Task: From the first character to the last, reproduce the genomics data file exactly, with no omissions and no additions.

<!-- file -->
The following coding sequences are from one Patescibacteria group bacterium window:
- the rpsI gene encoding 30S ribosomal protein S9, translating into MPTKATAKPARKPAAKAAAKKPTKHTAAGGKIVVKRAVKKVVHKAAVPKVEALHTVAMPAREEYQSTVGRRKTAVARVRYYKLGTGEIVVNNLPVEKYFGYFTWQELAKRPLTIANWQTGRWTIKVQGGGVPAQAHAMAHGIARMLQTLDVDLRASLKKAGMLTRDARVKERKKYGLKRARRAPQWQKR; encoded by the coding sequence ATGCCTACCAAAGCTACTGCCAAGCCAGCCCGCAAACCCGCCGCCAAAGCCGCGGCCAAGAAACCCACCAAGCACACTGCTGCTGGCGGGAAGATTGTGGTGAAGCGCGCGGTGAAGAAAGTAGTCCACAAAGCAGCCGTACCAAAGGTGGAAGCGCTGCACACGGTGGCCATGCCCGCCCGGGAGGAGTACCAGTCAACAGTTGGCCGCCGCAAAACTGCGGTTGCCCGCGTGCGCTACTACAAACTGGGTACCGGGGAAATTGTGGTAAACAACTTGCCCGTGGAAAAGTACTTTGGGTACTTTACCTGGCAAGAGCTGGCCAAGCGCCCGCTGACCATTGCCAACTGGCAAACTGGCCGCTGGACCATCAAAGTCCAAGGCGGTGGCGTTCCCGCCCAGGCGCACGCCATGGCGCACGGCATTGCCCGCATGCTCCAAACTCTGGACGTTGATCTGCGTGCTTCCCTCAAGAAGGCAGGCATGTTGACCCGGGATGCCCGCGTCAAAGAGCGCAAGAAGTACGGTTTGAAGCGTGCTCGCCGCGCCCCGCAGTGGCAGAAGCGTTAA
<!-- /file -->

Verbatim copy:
The following coding sequences are from one Patescibacteria group bacterium window:
- the rpsI gene encoding 30S ribosomal protein S9, translating into MPTKATAKPARKPAAKAAAKKPTKHTAAGGKIVVKRAVKKVVHKAAVPKVEALHTVAMPAREEYQSTVGRRKTAVARVRYYKLGTGEIVVNNLPVEKYFGYFTWQELAKRPLTIANWQTGRWTIKVQGGGVPAQAHAMAHGIARMLQTLDVDLRASLKKAGMLTRDARVKERKKYGLKRARRAPQWQKR; encoded by the coding sequence ATGCCTACCAAAGCTACTGCCAAGCCAGCCCGCAAACCCGCCGCCAAAGCCGCGGCCAAGAAACCCACCAAGCACACTGCTGCTGGCGGGAAGATTGTGGTGAAGCGCGCGGTGAAGAAAGTAGTCCACAAAGCAGCCGTACCAAAGGTGGAAGCGCTGCACACGGTGGCCATGCCCGCCCGGGAGGAGTACCAGTCAACAGTTGGCCGCCGCAAAACTGCGGTTGCCCGCGTGCGCTACTACAAACTGGGTACCGGGGAAATTGTGGTAAACAACTTGCCCGTGGAAAAGTACTTTGGGTACTTTACCTGGCAAGAGCTGGCCAAGCGCCCGCTGACCATTGCCAACTGGCAAACTGGCCGCTGGACCATCAAAGTCCAAGGCGGTGGCGTTCCCGCCCAGGCGCACGCCATGGCGCACGGCATTGCCCGCATGCTCCAAACTCTGGACGTTGATCTGCGTGCTTCCCTCAAGAAGGCAGGCATGTTGACCCGGGATGCCCGCGTCAAAGAGCGCAAGAAGTACGGTTTGAAGCGTGCTCGCCGCGCCCCGCAGTGGCAGAAGCGTTAA